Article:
Now That's a Winter
On this date in 1717 the first of four snow storms in ten days struck Boston and Northeast. By the time the last storm departed there was forty to sixty inches of snow on the ground. Drifts were ten to twenty feet high. Needless to say travel between New York City and Boston was impossible. The snow was two feet deep in Philadelphia. Reports are limited but even in the Metro Area we had up to a foot on the ground. Information gathered from diaries claimed that ninety five percent of the deer population in New England was wiped out.
The winter had already been severe in December and January. Historians claim that by the end of January there was five feet of snow on the ground in New England with drifts to twenty five feet. Can you imagine four more storms in late February and early March ? I can't. After the storm on the twenty seventh there was a storm on March first, March fourth and March seventh. The deep snows damaged the orchards not because it was cold but because the snow cover enveloped some of the branches of the trees. The animals that survived put further hardship on the fruit trees by grazing on limbs and branches that they would not normally be able to reach.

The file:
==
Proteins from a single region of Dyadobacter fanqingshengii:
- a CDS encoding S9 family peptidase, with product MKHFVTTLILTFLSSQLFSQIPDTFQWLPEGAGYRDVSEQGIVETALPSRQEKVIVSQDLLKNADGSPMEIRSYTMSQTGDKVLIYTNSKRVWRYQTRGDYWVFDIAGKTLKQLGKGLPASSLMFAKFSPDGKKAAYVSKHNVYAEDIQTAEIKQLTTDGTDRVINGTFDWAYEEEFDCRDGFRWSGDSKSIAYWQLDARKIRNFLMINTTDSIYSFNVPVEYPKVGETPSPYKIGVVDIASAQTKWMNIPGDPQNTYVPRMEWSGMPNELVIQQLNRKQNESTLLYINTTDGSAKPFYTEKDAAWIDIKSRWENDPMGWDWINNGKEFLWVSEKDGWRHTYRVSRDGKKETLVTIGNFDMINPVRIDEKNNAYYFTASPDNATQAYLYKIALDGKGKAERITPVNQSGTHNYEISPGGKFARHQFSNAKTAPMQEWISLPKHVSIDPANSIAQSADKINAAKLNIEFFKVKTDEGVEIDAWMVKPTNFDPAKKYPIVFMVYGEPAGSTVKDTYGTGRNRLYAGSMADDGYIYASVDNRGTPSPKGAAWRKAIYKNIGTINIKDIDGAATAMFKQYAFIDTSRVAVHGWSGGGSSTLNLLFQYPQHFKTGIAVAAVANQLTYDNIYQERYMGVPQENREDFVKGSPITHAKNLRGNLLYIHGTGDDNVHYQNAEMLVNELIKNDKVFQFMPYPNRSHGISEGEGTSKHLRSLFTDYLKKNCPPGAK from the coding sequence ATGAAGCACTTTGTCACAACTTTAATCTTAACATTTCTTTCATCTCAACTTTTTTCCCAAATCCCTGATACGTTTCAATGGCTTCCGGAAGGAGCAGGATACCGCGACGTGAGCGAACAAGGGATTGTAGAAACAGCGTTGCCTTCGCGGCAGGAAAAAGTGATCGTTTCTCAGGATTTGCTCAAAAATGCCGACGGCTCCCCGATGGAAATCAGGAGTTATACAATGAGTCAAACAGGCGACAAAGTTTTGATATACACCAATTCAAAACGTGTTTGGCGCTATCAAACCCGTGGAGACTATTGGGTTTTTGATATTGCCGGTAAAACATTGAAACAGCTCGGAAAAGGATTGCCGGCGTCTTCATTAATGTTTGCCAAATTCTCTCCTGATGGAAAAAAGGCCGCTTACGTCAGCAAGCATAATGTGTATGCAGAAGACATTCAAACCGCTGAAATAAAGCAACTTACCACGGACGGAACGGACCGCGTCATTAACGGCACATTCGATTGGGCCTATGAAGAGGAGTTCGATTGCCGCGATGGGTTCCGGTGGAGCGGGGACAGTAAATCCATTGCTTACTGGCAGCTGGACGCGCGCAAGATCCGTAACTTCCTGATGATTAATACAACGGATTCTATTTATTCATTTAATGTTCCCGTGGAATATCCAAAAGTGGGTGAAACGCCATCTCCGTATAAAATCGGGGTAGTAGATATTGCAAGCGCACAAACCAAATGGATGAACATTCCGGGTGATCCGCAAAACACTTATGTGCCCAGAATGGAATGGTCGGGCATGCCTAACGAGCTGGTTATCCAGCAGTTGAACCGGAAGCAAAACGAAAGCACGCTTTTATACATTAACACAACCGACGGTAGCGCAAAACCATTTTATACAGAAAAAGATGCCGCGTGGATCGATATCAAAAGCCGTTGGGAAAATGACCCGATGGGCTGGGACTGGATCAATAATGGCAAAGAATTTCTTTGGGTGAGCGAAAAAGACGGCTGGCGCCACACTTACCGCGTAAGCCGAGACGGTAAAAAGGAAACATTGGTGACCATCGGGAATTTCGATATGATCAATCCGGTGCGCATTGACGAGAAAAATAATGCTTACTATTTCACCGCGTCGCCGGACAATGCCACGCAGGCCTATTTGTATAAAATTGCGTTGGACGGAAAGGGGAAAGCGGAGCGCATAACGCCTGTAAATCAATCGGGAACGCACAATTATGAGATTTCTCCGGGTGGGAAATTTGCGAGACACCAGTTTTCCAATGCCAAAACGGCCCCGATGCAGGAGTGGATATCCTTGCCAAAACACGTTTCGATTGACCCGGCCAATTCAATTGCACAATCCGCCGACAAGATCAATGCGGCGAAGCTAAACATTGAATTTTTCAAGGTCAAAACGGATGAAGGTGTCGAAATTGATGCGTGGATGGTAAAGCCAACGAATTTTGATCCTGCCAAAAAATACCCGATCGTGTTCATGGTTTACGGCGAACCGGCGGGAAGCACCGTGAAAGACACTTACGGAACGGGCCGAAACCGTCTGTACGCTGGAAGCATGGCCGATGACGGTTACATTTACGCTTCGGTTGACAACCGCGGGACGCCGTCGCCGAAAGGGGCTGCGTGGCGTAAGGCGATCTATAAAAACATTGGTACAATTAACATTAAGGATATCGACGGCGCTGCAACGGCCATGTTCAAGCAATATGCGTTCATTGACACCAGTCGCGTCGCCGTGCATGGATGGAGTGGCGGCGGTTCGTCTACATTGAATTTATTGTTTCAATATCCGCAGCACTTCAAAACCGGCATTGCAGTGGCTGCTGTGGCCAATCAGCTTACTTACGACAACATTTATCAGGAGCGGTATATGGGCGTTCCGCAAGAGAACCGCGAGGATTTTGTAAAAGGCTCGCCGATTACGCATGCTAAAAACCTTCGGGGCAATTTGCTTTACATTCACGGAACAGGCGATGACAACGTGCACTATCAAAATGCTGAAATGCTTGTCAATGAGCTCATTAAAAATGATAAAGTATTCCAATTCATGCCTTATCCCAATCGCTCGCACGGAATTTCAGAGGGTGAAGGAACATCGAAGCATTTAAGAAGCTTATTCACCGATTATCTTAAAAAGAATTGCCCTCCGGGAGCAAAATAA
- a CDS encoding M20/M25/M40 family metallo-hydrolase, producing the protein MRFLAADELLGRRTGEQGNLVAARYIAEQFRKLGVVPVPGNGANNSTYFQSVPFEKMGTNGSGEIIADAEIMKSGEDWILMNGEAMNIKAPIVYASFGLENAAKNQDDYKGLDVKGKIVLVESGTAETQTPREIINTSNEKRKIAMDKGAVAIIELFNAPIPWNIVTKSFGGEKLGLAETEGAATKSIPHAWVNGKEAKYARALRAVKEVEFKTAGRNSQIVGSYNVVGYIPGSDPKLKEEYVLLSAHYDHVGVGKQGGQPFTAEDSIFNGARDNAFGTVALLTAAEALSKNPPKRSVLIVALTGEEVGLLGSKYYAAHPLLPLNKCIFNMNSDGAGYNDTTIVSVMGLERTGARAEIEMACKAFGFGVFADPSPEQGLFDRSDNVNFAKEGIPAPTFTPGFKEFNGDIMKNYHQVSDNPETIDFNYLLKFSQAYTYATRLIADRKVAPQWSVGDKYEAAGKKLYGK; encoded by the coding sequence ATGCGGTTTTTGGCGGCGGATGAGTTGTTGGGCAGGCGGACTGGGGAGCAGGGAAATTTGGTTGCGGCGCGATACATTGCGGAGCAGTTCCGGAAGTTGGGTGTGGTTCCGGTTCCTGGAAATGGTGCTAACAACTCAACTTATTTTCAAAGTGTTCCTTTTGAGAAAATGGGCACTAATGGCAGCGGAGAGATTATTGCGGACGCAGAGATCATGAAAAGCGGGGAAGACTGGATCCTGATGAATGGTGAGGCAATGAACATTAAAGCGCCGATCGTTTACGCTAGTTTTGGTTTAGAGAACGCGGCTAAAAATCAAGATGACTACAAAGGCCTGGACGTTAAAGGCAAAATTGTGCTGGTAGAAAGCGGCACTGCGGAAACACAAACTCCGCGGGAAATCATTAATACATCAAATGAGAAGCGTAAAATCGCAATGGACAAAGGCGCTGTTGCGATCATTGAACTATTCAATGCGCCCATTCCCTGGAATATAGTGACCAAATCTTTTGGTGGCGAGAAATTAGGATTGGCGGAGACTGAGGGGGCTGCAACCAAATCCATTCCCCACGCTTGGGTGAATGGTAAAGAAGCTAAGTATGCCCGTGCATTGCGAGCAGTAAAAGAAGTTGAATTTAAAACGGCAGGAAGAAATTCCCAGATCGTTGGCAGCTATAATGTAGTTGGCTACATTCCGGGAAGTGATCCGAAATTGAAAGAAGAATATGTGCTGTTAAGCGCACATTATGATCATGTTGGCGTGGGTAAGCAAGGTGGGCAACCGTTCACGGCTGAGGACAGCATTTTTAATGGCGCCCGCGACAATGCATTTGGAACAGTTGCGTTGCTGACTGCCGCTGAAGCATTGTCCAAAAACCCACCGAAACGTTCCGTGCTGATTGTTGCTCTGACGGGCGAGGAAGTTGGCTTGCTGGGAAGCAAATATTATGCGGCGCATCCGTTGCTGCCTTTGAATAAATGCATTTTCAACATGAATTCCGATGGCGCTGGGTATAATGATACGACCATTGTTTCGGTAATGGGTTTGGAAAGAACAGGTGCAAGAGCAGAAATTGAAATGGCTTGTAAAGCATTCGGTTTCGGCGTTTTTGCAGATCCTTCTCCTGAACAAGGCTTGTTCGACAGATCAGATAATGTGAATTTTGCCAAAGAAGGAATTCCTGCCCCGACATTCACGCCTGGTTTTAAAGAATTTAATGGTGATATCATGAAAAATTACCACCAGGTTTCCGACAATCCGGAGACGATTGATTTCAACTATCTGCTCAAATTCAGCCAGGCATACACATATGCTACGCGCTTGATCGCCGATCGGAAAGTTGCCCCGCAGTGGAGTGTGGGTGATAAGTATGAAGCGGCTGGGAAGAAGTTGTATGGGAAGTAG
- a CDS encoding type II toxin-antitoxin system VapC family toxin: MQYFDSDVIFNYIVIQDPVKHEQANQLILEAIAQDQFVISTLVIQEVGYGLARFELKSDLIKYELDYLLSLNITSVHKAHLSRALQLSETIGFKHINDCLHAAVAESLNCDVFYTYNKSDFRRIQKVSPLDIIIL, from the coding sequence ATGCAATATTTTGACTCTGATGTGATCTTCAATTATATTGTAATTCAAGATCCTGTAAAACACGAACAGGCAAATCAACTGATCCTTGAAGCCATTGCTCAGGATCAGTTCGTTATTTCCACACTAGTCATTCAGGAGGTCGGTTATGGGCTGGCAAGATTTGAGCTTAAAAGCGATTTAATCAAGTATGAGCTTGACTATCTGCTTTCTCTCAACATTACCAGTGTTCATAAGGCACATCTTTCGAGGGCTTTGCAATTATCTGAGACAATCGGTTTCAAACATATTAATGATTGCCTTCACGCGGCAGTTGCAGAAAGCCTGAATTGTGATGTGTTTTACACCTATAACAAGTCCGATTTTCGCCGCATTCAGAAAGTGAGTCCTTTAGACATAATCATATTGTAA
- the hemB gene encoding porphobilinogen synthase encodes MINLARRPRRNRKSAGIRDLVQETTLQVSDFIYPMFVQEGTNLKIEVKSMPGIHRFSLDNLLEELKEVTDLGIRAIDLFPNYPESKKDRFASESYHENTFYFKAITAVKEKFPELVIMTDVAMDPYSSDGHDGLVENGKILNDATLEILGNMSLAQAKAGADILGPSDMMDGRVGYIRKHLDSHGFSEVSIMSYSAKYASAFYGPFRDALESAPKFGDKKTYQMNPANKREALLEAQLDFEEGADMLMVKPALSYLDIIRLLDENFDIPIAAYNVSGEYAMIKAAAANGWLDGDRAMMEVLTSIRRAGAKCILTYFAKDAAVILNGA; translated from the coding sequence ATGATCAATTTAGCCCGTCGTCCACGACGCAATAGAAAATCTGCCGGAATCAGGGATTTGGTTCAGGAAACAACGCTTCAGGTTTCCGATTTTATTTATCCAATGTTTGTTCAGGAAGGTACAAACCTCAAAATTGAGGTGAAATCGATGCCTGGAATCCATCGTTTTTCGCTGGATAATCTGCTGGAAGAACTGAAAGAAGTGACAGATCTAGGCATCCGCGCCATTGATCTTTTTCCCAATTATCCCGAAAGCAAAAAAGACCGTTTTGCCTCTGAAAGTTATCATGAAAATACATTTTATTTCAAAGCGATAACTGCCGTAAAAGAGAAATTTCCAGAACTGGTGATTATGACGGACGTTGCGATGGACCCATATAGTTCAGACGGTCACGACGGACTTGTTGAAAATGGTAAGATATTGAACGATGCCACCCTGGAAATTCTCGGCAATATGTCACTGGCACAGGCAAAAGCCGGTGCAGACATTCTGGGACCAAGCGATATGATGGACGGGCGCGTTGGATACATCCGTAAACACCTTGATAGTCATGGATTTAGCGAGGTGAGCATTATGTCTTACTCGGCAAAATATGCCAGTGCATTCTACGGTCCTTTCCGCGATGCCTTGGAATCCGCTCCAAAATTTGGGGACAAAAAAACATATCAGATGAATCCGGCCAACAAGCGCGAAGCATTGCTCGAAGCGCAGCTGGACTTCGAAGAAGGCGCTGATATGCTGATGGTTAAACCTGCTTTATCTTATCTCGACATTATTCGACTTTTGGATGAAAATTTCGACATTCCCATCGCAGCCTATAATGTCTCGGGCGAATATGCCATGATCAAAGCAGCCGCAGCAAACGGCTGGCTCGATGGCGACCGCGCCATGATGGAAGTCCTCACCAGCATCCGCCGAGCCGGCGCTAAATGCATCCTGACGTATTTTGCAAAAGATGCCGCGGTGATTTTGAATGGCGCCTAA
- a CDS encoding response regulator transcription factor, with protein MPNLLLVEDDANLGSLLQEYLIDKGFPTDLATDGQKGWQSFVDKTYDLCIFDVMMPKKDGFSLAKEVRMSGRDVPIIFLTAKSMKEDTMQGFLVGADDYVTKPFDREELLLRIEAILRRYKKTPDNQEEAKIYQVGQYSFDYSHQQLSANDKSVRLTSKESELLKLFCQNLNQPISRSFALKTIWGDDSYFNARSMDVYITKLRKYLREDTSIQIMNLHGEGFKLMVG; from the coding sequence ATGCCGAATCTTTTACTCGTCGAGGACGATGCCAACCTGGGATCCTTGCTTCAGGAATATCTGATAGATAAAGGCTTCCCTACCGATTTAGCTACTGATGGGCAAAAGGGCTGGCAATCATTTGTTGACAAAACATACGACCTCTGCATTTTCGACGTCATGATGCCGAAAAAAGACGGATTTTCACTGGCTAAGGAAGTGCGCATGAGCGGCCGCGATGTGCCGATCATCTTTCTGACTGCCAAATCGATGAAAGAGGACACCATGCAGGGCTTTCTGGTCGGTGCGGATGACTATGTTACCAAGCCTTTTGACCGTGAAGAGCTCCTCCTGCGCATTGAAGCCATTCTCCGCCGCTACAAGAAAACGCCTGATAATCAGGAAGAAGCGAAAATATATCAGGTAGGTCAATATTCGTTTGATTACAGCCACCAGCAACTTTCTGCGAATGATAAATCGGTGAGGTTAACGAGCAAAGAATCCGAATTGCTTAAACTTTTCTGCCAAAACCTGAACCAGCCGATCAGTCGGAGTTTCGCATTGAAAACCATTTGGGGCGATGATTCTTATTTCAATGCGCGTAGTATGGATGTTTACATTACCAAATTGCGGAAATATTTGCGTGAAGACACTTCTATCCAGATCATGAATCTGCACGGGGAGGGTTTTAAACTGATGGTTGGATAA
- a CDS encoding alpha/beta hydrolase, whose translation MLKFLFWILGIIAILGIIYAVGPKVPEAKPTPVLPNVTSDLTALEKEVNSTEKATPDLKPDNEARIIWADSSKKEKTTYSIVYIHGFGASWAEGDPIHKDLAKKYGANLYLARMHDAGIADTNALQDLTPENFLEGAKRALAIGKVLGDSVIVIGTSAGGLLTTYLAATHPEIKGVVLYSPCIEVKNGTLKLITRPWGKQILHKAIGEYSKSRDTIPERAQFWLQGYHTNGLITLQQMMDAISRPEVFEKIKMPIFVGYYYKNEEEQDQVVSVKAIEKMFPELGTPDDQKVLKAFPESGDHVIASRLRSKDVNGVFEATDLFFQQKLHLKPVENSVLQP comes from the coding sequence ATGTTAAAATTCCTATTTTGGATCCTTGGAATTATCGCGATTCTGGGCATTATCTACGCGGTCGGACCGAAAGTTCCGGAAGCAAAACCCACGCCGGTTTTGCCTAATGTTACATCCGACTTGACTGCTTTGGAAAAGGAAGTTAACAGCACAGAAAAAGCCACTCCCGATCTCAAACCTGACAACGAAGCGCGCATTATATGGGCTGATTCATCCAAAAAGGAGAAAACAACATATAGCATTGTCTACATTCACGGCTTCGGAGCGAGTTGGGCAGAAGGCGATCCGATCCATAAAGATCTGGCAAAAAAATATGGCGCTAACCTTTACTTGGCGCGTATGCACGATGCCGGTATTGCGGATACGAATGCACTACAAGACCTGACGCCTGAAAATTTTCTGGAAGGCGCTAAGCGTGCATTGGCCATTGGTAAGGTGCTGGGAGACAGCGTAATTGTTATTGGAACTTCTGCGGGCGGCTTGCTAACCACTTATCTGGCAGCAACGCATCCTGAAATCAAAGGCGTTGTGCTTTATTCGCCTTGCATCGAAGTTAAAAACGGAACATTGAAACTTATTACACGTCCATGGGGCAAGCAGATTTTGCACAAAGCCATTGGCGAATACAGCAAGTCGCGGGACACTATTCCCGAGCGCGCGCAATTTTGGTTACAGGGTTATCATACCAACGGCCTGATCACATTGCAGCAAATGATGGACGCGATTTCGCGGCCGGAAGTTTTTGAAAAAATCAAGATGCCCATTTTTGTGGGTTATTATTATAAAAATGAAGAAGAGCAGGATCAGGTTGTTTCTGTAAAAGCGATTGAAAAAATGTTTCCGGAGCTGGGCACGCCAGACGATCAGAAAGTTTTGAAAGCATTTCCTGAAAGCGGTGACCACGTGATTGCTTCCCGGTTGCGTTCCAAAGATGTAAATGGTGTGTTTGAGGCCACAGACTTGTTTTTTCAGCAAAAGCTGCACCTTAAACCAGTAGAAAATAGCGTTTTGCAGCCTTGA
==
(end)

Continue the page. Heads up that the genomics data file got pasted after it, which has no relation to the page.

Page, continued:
That would be a tough winter to endure in modern times let alone to endure and even survive in the early seventeen hundreds !